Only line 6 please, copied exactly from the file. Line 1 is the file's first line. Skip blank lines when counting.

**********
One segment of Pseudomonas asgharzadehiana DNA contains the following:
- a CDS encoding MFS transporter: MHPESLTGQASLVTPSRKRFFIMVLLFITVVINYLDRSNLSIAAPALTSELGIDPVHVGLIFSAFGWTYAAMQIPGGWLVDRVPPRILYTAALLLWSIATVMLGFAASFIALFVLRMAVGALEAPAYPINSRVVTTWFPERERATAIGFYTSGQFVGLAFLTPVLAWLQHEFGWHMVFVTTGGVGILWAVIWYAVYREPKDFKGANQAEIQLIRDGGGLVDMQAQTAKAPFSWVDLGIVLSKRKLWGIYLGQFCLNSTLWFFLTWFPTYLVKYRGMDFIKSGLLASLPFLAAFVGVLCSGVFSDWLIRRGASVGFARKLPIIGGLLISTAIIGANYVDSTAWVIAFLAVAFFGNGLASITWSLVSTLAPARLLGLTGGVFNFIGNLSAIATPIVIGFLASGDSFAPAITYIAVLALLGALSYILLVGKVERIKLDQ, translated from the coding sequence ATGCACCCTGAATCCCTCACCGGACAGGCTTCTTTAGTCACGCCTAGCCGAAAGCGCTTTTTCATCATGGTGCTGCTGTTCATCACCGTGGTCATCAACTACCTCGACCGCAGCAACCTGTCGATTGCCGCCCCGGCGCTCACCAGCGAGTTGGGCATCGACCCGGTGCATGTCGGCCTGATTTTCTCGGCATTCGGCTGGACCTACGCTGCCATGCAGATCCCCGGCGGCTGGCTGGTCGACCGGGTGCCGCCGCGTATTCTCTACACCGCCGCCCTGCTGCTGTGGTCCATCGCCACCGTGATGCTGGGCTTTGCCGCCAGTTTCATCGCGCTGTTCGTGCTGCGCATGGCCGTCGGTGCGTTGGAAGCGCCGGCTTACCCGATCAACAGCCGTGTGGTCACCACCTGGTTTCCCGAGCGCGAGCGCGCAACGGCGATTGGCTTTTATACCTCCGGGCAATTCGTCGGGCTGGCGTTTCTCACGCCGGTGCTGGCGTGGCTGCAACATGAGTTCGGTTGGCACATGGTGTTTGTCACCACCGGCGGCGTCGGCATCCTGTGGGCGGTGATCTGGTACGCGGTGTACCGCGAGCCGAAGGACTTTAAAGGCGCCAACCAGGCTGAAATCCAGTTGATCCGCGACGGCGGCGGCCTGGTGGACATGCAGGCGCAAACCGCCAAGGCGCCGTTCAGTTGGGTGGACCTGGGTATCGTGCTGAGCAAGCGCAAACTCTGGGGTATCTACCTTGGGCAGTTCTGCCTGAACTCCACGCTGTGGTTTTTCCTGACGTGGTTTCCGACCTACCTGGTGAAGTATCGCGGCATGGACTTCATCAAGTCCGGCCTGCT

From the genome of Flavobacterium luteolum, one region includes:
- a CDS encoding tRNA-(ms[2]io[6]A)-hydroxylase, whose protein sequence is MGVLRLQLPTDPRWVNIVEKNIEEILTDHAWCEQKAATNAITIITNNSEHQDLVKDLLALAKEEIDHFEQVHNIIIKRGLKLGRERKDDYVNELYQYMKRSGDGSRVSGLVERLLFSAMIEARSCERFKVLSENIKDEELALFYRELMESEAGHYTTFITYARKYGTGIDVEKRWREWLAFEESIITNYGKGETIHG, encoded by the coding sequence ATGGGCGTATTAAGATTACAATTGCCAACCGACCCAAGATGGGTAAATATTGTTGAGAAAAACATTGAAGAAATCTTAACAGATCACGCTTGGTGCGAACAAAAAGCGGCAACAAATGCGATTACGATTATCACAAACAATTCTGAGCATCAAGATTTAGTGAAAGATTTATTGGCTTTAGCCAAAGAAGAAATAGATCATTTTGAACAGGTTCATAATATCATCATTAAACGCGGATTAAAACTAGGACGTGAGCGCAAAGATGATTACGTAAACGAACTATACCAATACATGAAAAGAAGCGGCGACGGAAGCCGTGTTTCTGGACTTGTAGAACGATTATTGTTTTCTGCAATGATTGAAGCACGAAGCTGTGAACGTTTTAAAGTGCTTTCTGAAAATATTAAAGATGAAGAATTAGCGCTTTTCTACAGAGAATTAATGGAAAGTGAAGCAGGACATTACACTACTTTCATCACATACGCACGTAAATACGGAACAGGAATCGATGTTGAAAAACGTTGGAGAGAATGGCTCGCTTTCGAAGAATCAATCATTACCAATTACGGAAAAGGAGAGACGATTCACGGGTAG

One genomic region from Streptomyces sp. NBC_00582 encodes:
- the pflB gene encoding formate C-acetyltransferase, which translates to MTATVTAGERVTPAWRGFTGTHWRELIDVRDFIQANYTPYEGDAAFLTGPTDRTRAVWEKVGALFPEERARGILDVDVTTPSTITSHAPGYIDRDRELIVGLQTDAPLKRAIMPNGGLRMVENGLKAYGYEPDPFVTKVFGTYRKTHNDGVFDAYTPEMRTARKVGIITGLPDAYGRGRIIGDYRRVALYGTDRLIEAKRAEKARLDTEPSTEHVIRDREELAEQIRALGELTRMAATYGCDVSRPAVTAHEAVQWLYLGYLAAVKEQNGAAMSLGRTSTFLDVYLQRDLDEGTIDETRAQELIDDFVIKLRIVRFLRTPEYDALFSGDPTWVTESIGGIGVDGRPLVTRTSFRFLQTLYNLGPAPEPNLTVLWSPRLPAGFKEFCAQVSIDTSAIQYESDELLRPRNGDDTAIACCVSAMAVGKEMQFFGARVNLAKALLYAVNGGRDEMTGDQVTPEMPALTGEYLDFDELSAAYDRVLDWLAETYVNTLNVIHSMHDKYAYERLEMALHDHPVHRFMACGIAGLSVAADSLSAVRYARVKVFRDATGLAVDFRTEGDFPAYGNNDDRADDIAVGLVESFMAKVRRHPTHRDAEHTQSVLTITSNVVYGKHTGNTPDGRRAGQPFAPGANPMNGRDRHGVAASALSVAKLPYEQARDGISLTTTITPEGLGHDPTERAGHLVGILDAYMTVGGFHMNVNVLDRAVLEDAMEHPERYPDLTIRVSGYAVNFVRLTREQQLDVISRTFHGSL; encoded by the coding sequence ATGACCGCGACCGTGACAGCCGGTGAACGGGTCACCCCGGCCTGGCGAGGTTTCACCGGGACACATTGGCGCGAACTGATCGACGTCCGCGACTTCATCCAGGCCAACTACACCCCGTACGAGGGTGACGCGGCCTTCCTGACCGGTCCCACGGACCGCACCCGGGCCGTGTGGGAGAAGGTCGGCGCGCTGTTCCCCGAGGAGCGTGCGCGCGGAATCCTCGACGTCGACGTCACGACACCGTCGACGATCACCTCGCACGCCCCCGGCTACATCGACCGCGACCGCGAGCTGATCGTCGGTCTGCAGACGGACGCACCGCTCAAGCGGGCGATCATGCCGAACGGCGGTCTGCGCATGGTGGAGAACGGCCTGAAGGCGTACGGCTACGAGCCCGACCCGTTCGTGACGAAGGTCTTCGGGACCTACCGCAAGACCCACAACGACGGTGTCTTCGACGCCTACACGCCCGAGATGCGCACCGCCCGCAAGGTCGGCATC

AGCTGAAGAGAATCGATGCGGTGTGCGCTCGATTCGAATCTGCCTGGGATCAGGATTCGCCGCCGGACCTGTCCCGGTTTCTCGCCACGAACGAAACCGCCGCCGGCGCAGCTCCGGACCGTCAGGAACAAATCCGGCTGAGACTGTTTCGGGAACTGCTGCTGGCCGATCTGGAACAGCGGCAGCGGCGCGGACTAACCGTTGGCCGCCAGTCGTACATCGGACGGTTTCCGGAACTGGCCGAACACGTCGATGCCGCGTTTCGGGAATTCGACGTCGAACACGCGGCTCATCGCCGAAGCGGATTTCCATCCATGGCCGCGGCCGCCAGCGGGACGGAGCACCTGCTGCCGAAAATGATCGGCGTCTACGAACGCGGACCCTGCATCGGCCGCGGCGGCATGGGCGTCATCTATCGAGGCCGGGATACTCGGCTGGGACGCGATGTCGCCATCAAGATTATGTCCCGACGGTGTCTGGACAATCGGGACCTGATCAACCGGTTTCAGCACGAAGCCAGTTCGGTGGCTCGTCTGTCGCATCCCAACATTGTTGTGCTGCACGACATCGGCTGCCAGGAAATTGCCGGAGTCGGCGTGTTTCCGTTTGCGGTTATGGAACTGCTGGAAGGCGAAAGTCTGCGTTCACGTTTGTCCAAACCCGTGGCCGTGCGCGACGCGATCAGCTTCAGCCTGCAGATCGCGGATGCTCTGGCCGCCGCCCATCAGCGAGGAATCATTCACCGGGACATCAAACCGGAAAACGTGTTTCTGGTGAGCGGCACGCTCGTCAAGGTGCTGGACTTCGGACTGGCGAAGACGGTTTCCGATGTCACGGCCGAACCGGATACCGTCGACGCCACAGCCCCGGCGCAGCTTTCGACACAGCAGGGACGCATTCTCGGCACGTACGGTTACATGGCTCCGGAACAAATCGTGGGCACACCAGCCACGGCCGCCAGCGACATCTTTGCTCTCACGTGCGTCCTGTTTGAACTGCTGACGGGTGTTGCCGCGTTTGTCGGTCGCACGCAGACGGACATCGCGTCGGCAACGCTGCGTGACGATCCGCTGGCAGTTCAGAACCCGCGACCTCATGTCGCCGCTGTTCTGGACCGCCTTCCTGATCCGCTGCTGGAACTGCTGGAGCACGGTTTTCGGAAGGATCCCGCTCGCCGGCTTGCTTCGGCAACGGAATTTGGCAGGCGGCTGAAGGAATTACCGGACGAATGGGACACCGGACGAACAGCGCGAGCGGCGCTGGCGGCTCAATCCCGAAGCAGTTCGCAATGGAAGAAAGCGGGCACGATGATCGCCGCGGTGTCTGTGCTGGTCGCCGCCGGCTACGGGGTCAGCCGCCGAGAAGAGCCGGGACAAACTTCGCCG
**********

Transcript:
- the pflB gene encoding formate C-acetyltransferase, which translates to MTATVTAGERVTPAWRGFTGTHWRELIDVRDFIQANYTPYEGDAAFLTGPTDRTRAVWEKVGALFPEERARGILDVDVTTPSTITSHAPGYIDRDRELIVGLQTDAPLKRAIMPNGGLRMVENGLKAYGYEPDPFVTKVFGTYRKTHNDGVFDAYTPEMRTARKVGIITGLPDAYGRGRIIGDYRRVALYGTDRLIEAKRAEKARLDTEPSTEHVIRDREELAEQIRALGELTRMAATYGCDVSRPAVTAHEAVQWLYLGYLAAVKEQNGAAMSLGRTSTFLDVYLQRDLDEGTIDETRAQELIDDFVIKLRIVRFLRTPEYDALFSGDPTWVTESIGGIGVDGRPLVTRTSFRFLQTLYNLGPAPEPNLTVLWSPRLPAGFKEFCAQVSIDTSAIQYESDELLRPRNGDDTAIACCVSAMAVGKEMQFFGARVNLAKALLYAVNGGRDEMTGDQVTPEMPALTGEYLDFDELSAAYDRVLDWLAETYVNTLNVIHSMHDKYAYERLEMALHDHPVHRFMACGIAGLSVAADSLSAVRYARVKVFRDATGLAVDFRTEGDFPAYGNNDDRADDIAVGLVESFMAKVRRHPTHRDAEHTQSVLTITSNVVYGKHTGNTPDGRRAGQPFAPGANPMNGRDRHGVAASALSVAKLPYEQARDGISLTTTITPEGLGHDPTERAGHLVGILDAYMTVGGFHMNVNVLDRAVLEDAMEHPERYPDLTIRVSGYAVNFVRLTREQQLDVISRTFHGSL; encoded by the coding sequence ATGACCGCGACCGTGACAGCCGGTGAACGGGTCACCCCGGCCTGGCGAGGTTTCACCGGGACACATTGGCGCGAACTGATCGACGTCCGCGACTTCATCCAGGCCAACTACACCCCGTACGAGGGTGACGCGGCCTTCCTGACCGGTCCCACGGACCGCACCCGGGCCGTGTGGGAGAAGGTCGGCGCGCTGTTCCCCGAGGAGCGTGCGCGCGGAATCCTCGACGTCGACGTCACGACACCGTCGACGATCACCTCGCACGCCCCCGGCTACATCGACCGCGACCGCGAGCTGATCGTCGGTCTGCAGACGGACGCACCGCTCAAGCGGGCGATCATGCCGAACGGCGGTCTGCGCATGGTGGAGAACGGCCTGAAGGCGTACGGCTACGAGCCCGACCCGTTCGTGACGAAGGTCTTCGGGACCTACCGCAAGACCCACAACGACGGTGTCTTCGACGCCTACACGCCCGAGATGCGCACCGCCCGCAAGGTCGGCATC